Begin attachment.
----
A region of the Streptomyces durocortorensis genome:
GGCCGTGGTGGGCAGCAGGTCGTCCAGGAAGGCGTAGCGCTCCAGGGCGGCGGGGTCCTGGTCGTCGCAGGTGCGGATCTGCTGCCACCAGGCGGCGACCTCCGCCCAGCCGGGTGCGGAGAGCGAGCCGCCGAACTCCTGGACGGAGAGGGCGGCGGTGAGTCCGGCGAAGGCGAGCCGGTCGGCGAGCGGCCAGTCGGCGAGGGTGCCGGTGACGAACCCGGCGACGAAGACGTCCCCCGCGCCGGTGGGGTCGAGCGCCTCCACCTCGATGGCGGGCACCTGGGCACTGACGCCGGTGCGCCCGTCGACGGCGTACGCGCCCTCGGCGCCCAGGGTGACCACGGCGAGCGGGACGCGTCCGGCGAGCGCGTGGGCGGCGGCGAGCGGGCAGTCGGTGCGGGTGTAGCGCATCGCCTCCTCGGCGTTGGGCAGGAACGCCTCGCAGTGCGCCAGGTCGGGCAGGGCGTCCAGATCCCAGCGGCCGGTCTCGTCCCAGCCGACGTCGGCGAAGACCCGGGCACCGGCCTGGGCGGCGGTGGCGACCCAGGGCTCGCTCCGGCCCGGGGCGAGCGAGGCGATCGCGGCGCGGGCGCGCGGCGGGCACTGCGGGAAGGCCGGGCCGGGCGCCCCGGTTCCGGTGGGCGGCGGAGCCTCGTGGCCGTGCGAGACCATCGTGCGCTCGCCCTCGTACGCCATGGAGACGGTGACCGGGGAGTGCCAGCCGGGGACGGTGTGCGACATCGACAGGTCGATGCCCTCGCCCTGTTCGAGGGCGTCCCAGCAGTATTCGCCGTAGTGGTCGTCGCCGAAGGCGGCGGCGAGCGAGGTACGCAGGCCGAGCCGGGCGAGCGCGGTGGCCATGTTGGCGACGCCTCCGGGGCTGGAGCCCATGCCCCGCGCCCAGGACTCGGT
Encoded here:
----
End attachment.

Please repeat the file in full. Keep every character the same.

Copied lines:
A region of the Streptomyces durocortorensis genome:
GGCCGTGGTGGGCAGCAGGTCGTCCAGGAAGGCGTAGCGCTCCAGGGCGGCGGGGTCCTGGTCGTCGCAGGTGCGGATCTGCTGCCACCAGGCGGCGACCTCCGCCCAGCCGGGTGCGGAGAGCGAGCCGCCGAACTCCTGGACGGAGAGGGCGGCGGTGAGTCCGGCGAAGGCGAGCCGGTCGGCGAGCGGCCAGTCGGCGAGGGTGCCGGTGACGAACCCGGCGACGAAGACGTCCCCCGCGCCGGTGGGGTCGAGCGCCTCCACCTCGATGGCGGGCACCTGGGCACTGACGCCGGTGCGCCCGTCGACGGCGTACGCGCCCTCGGCGCCCAGGGTGACCACGGCGAGCGGGACGCGTCCGGCGAGCGCGTGGGCGGCGGCGAGCGGGCAGTCGGTGCGGGTGTAGCGCATCGCCTCCTCGGCGTTGGGCAGGAACGCCTCGCAGTGCGCCAGGTCGGGCAGGGCGTCCAGATCCCAGCGGCCGGTCTCGTCCCAGCCGACGTCGGCGAAGACCCGGGCACCGGCCTGGGCGGCGGTGGCGACCCAGGGCTCGCTCCGGCCCGGGGCGAGCGAGGCGATCGCGGCGCGGGCGCGCGGCGGGCACTGCGGGAAGGCCGGGCCGGGCGCCCCGGTTCCGGTGGGCGGCGGAGCCTCGTGGCCGTGCGAGACCATCGTGCGCTCGCCCTCGTACGCCATGGAGACGGTGACCGGGGAGTGCCAGCCGGGGACGGTGTGCGACATCGACAGGTCGATGCCCTCGCCCTGTTCGAGGGCGTCCCAGCAGTATTCGCCGTAGTGGTCGTCGCCGAAGGCGGCGGCGAGCGAGGTACGCAGGCCGAGCCGGGCGAGCGCGGTGGCCATGTTGGCGACGCCTCCGGGGCTGGAGCCCATGCCCCGCGCCCAGGACTCGGT
Encoded here: